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Should Bloggers Have YouTube?

Depending on whom you ask, some influencers may tell you to be everywhere by leveraging multiple social media platforms. 

Others, however, routinely advise you to focus on one thing instead, as deviating too drastically may cause you to become a jack of all trades and a master of none.

Meanwhile, you see countless YouTubers grow their subscribers in niches that you’re absolutely passionate about. And while you don’t really want to spread yourself thin, these popular channels keep bringing you back to the age-old question…

Should Bloggers Have YouTube?

grow youtube channel

Here’s my answer, right off the bat: Yes, but this really depends on your circumstances.

First, let’s highlight some basic (as well as not-so-obvious) information about social media in general…

It’s fair to say that people have increasingly embraced visual content over its text-only counterpart. People’s overall obsession with the likes of Instagram, TikTok, and Snapchat only serve to drive the point home even further.

Now, here’s the kicker: Did you know that 79% of Americans are on social media as of 2020? This is up from only 10% back in 2008. 

This surprising statistic could easily make us conclude that leveraging a platform like YouTube is a no-brainer.

While the thought of owning a popular YouTube channel is certainly enticing, you shouldn’t necessarily jump on every shiny object simply because of its potential viability and profits.

Simply put, don’t start a YouTube channel if you’re spreading yourself too thin. And if you’re treating your blog like a serious business, chances are you *are* pretty darn busy already.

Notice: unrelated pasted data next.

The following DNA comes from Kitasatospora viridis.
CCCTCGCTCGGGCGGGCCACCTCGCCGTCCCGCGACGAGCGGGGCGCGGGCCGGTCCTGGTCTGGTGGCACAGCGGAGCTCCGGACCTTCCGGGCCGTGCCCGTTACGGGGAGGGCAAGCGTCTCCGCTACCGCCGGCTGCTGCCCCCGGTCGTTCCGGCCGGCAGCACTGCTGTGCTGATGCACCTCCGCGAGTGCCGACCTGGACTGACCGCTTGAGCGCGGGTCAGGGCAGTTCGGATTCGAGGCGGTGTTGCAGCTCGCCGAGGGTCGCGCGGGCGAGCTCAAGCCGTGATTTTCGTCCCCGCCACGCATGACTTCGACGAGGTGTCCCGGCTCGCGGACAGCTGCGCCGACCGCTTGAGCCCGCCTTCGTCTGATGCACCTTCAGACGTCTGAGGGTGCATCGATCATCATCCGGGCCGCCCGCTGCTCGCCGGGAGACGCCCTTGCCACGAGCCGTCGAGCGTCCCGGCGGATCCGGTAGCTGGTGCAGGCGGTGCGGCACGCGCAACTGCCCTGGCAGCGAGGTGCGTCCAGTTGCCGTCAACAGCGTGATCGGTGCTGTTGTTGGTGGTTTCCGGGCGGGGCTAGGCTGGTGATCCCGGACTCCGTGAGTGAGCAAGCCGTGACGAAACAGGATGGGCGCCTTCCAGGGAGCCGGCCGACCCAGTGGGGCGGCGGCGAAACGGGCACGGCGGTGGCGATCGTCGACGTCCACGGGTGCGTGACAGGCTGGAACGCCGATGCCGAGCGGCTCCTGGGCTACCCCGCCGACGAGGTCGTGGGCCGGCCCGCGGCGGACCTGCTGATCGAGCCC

So how can you manage a blog and a YouTube channel full-time? This all depends on a series of strategies.

If done correctly, you will be well on your way to building a popular YouTube channel in 2020, 2021 and beyond. 

How to Start a YouTube Channel (Even If You Lack the Time or Skills)

Outsource your work. Many of us don’t like the idea of investing or spending money to grow our assets. Unfortunately, this often comes with the territory if you’re serious about growing and remaining successful long-term.

Let someone else help if you lack the time, the skills, and if you can afford to do so. For example, you could have video-editing skills but may feel uneasy about providing voicework for them.

A quick search for “Voiceover” on Fiverr reveals dozens of excellent workers who are happy to lend their voice for a reasonable amount. You can also set a pay range using the website’s robust filters, such as showing gigs between $5 and $10, for example.

This also serves as a reminder that you don’t necessarily need to show your face as long as the video remains highly engaging through other visual means (such as basic animation).

youtube voiceover services

Four videos per month would quickly grow to dozens of them by the end of the year. Not bad for spending less than $100 each month (adjust your budget accordingly, of course).

Invite your blog readers to subscribe. Don’t just link to your YouTube channel passively on the sidebar. Instead, be persistent with some of the following:

  • Use a popup form (similar to an opt-in form) inviting users to your channel
  • Promote your channel at the start and/or end of your blog posts
  • Let your email subscribers know about it
  • Hold exclusive contests on your YouTube channel and announce them on your blog, thus encouraging readers to subscribe

Put it this way: If your life depended on your channel’s growth, wouldn’t you be much more active in your effort to grow it? Well, this is key; pretend that your life does depend on it.

Repurpose your blog content. You already researched the most recent article and even gathered some high-quality images for your blog. Why not convert this information into audio/video format?

Create a condensed version by summarizing the most important bits from your articles, then record (or outsource) this information and post it as your latest YouTube video.

Think of it as something that goes hand-in-hand, as it helps you build a habit and grow both outlets simultaneously.

Think of curious topics and questions. If you’re feeling a tad overwhelmed, think of easily-digestible questions and answer them in a series of regular videos.